Like Jill Biden I have an Ed.D and like her I wrote my dissertation on a practical research question: does a demanding application process yield a superior pool of applicants? And, like Jill Biden I was subjected to some who questioned its legitimacy and some who used the term in a sneering and derisive way.

As Ms. Russell noted in her NBC report, an ED.D requires the same number of years as a Ph.D and is often as rigorous. Increasingly the degree is a pre-requisite for an administrative assignment because School Boards and especially recruiting consultants view it as a means of objectively screening candidates. Early in my career I was able to get interviews based on the credential and three of those interviews led to jobs as I advanced from Assistant Principal to Superintendent of a 17,000 pupil school district in a 10 year interval. In the end, I was willing to accept the criticism from the likes of Mr. Epstein because I knew how much work went into earning my degree and came to understand that it was no different than the work that went into a “real” doctorate.

Natalie Goldberg is More Forgiving of de Blasio Than I… But Her Ultimate Conclusion is He’s the Best of a Sorry Lot

December 1, 2020 Comments off

NY Times op ed writer Natalie Goldberg is always insightful, offering a unique and multi-hued perspective to issues that too many other writers reduce to black-and-white. Her column in today’s paper, “On Pandemic Schooling, de Blasio is Actually Leading“, is a good case in point. She describes the criticisms leveled against Mayor de Blasio by nearly everyone in New York City and the national press. Indeed, her opening paragraph could not be more withering:

Sometimes it seems like the single point of consensus in America’s fractured politics is contempt for New York City’s mayor, Bill de Blasio.

And she does a good job of explaining why that contempt exists, offering particular criticism for de Blasio’s lack of communication skills, which echoes the post I wrote yesterday about him:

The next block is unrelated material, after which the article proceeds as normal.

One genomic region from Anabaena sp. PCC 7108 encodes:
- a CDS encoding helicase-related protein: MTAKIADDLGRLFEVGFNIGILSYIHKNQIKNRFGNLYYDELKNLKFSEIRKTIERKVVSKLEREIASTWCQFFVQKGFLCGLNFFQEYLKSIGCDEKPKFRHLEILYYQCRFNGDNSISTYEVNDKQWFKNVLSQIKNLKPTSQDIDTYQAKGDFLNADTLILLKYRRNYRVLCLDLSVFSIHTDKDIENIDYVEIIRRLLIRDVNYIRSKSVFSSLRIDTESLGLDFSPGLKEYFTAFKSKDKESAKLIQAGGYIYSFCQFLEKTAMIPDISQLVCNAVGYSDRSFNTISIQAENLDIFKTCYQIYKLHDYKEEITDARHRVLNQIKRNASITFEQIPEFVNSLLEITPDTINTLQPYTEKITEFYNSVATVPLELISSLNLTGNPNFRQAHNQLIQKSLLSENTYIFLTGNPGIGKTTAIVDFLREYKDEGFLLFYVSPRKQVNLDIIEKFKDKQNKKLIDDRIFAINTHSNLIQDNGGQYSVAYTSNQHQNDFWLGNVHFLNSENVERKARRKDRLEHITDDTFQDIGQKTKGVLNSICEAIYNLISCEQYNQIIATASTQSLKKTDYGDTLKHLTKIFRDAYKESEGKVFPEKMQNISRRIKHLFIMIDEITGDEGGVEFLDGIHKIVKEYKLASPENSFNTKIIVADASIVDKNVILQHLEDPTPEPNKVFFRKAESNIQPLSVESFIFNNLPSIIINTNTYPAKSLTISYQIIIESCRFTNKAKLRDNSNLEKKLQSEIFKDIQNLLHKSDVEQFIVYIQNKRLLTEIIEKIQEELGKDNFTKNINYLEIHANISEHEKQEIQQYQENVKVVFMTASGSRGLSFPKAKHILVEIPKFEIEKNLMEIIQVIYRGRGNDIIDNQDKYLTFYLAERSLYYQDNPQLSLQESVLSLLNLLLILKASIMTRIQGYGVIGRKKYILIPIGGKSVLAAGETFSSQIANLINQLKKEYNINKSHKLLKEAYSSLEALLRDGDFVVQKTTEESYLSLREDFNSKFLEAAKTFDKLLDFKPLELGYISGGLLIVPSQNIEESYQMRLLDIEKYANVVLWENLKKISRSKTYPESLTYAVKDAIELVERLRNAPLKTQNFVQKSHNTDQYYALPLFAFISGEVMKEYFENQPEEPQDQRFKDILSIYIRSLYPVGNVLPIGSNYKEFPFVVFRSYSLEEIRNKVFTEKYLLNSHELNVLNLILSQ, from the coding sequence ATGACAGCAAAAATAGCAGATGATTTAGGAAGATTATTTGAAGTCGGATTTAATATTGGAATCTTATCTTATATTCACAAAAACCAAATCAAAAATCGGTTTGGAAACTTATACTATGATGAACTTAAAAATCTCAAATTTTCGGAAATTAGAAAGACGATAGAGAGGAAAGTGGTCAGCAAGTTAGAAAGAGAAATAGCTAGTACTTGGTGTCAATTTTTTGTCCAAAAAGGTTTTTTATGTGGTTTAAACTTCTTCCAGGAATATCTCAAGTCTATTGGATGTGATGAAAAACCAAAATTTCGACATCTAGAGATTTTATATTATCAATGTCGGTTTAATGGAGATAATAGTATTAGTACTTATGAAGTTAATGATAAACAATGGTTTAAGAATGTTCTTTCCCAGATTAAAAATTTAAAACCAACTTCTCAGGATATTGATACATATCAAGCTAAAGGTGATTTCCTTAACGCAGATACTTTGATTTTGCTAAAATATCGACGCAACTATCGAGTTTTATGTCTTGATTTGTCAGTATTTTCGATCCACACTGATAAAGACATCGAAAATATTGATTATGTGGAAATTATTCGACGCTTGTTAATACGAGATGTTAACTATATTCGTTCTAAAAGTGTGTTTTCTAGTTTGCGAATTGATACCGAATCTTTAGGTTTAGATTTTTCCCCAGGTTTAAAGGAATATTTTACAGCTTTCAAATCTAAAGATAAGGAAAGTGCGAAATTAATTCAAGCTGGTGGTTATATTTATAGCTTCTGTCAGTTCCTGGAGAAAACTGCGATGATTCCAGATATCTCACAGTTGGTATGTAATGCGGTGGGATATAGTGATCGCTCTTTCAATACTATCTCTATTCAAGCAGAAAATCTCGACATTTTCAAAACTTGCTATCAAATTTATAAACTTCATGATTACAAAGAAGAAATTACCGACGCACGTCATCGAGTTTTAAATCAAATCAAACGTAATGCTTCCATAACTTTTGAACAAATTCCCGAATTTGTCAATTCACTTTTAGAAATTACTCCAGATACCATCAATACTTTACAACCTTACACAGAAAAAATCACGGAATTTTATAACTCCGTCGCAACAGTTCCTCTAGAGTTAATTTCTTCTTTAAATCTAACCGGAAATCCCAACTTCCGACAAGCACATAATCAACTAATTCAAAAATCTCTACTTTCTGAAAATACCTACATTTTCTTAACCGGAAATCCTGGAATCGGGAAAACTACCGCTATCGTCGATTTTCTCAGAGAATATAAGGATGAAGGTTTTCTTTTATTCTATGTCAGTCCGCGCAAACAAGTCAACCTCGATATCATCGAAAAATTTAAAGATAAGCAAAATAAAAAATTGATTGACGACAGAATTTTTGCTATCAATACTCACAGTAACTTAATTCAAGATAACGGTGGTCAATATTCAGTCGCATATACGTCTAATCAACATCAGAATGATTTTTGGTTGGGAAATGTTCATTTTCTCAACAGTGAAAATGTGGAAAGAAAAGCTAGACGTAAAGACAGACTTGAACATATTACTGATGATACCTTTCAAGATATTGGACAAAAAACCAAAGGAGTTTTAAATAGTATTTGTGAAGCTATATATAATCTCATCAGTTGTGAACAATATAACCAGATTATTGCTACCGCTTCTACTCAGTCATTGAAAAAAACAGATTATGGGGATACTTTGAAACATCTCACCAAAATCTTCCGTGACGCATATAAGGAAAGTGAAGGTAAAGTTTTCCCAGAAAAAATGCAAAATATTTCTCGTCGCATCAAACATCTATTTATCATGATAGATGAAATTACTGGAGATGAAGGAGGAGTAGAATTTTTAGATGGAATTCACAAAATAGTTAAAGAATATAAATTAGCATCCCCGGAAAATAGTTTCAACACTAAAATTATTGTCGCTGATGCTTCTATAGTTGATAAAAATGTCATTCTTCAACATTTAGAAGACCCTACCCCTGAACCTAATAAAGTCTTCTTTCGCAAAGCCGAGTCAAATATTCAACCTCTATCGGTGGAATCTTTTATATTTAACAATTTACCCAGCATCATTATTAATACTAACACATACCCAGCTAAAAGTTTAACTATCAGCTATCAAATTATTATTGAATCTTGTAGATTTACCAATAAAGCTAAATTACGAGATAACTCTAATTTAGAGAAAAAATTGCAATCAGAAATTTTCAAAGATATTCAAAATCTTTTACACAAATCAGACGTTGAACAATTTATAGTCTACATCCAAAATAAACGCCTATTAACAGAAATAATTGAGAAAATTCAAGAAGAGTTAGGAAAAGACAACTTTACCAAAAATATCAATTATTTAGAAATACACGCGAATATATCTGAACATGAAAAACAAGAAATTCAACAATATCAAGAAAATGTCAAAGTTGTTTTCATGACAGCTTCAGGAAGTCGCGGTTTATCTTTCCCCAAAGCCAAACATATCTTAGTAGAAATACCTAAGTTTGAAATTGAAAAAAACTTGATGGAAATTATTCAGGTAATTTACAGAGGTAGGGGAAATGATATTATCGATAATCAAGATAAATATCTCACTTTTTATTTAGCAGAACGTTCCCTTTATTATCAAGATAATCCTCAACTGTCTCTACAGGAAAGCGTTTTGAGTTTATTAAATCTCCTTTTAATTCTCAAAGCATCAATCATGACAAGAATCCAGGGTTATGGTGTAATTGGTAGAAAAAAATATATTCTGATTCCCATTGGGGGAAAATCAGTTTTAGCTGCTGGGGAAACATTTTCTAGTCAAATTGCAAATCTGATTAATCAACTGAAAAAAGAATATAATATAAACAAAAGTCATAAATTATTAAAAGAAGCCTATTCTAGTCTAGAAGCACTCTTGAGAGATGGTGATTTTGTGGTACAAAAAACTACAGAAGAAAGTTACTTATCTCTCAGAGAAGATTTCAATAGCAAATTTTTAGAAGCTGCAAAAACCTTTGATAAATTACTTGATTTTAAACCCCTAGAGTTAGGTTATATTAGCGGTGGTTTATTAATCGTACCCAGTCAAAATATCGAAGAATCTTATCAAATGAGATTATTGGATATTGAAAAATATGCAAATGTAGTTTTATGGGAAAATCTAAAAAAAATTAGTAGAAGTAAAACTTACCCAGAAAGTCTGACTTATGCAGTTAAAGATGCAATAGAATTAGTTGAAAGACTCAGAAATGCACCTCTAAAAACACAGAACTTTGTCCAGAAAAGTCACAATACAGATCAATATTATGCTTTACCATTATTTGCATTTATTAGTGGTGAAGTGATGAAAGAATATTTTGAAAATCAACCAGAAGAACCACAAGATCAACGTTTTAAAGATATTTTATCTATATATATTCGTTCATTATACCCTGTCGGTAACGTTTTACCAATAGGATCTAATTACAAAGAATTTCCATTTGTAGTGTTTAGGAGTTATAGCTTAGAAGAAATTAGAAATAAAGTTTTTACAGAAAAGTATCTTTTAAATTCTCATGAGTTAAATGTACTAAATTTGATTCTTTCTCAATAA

De Blasio’s public communication has been characteristically awful, and his policy zigzags have induced whiplash among many parents. Those who haven’t opted into part-time in-person education probably won’t have the opportunity to return full-time; it’s a possibility only because many schools have just a small fraction of students attending. The city has done a poor job of explaining why the previous threshold for closing schools — a citywide coronavirus positivity rate of 3 percent — no longer applies.

But despite his gaffes in strategy early in the pandemic, she notes that he has struck on a path forward that is superior to that of any American mayor and, unlike many of his cohorts who lead major cities, de Blasio has worked in cooperation with the teachers union who, in turn, have looked to science for the most reasonable path forward:

“(NYC Union President Michael) Mulgrew and I were both convinced by the doctors that we were talking to, and the industrial hygienists that we were talking to,” (AFT President Randi) Weingarten said, that with the right safeguards and enough testing, “schools could reopen safely.”

In the final analysis, despite his bumbling and stumbling actions leading up to his latest decision, Ms. Goldberg concludes that de Blasio is the best that the country has to offer when it comes to overseeing the reopening of an urban school district:

His off-again-on-again reopening has been maddening, but look around the country. No matter how much people love to hate de Blasio, there aren’t many examples of mayors handling the school crisis better.